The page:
The Murder

I don't have there names since they were all just miners.
I don't have there names since they were all just miners.

The girl -- whose name hasn’t been released because she is a minor -- was lured into the woods in Waukesha, Wisconsin, on May 31 by two of her classmates and was stabbed 19 times with a kitchen knife, according to the criminal complaint.

The accused assailants, who have been charged as adults with first-degree attempted homicide, told investigators that they committed the grisly crime to impress Slenderman, a fictional character they said they believe to be real, Reuters reported.

The girl narrowly survived the attack, but was able to crawl out of the woods and was spotted by a biker. When asked how she found the strength to keep going, she said, "I wanted to live," the Associated Press reported.

But the victim isn’t focusing on the details of that dark day.

Instead, she and her family are embracing the outpouring of support they’ve received since the attack.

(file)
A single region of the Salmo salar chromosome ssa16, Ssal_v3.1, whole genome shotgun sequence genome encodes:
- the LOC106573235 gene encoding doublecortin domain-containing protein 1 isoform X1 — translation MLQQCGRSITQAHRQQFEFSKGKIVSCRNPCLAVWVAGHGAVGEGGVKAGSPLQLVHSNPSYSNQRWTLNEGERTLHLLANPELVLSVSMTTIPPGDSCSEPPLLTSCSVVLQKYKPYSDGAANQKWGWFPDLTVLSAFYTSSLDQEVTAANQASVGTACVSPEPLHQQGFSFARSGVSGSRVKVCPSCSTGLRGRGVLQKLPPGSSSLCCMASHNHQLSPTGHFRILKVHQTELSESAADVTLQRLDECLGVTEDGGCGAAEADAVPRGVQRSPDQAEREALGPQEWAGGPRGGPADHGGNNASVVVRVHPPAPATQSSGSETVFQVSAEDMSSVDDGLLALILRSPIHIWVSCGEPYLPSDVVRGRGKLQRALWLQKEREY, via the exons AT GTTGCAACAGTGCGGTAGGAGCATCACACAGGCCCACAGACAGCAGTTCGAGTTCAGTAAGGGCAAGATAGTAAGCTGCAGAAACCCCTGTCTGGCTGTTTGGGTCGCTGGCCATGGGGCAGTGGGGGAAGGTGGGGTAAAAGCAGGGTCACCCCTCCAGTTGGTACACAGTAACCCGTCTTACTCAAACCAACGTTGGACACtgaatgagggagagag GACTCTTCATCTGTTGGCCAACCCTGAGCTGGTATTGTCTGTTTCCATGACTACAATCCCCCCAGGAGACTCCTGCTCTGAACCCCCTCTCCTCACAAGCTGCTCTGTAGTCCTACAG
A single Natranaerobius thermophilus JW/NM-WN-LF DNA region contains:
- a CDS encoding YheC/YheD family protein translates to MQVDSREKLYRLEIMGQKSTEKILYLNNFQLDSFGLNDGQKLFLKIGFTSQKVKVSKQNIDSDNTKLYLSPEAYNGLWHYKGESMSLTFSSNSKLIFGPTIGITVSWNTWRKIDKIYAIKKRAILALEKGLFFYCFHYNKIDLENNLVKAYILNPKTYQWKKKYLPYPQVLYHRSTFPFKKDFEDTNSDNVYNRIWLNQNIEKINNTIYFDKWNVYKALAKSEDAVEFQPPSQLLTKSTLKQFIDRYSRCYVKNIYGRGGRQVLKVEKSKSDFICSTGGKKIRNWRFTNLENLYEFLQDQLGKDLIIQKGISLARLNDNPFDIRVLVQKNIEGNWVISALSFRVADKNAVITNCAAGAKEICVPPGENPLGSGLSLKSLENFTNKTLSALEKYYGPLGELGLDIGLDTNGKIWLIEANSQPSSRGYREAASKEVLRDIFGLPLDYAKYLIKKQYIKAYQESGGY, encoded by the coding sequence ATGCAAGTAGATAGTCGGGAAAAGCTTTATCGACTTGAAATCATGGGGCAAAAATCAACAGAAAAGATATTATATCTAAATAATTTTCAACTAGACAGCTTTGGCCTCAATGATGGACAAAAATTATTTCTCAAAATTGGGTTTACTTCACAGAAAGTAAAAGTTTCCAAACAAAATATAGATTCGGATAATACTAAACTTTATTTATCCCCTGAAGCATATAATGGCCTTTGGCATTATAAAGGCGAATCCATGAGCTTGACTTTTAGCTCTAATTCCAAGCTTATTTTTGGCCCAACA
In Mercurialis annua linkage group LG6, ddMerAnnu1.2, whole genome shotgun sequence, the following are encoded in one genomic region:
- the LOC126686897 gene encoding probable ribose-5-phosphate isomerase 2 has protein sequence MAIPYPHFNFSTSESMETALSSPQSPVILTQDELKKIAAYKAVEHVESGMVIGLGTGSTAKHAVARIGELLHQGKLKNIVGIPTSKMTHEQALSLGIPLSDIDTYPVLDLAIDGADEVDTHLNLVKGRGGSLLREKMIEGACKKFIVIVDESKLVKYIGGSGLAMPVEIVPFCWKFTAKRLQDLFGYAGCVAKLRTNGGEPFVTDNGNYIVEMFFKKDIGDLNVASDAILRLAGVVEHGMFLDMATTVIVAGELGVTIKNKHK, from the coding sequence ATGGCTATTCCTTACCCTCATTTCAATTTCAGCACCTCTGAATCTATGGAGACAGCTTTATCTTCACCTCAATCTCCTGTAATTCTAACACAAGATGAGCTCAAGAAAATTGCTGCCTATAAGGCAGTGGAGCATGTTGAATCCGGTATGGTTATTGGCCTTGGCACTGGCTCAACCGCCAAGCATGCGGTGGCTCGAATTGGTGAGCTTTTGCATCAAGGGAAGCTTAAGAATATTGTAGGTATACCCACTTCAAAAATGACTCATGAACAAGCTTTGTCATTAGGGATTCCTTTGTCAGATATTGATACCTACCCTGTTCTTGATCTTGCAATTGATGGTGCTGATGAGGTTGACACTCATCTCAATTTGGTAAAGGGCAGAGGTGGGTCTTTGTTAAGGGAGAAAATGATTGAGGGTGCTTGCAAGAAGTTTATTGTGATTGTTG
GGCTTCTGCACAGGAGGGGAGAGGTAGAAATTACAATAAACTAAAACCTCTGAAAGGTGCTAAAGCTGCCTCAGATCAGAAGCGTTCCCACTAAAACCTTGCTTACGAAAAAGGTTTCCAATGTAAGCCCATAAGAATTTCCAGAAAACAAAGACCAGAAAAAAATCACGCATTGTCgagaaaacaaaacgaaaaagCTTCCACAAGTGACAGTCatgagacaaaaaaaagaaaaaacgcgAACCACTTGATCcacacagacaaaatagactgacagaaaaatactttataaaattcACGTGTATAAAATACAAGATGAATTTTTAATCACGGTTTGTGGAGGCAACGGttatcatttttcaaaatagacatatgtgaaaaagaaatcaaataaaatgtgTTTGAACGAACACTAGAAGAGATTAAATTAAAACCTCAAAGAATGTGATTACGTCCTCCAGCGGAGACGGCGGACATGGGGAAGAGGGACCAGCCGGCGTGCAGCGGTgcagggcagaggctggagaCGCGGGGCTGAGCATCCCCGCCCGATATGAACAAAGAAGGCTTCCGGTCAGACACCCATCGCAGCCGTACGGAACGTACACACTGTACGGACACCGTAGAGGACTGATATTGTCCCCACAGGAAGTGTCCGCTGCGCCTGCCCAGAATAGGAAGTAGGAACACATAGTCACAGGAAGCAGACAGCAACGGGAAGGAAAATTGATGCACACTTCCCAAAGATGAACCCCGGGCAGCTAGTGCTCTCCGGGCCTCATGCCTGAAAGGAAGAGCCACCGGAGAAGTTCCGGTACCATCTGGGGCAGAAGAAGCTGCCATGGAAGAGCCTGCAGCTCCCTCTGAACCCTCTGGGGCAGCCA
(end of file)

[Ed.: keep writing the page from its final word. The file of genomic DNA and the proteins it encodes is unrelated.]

The girl was released from the hospital a week after the incident and has been spending her days going to rehabilitation and medical appointments, and adjusting to her "new normal," according to a two-page statement released by her family.

But part of her "new normal" involves getting an incredible amount of love and support from friends, family and complete strangers.

Heath Ledger's Joker

Sometimes the portrayal is so good it is just wrong.
Sometimes the portrayal is so good it is just wrong.

in 2008 everyone in the U.S.A. got to see Heath Ledger portray as the classic Batman villain of the Joker in the movie "the Dark Knight." Only an actor playing his role the best he can, no one could have expected the horrible things that would have followed.

More Death

James Holmes. murdered 12 people and injured 70 others.
James Holmes. murdered 12 people and injured 70 others.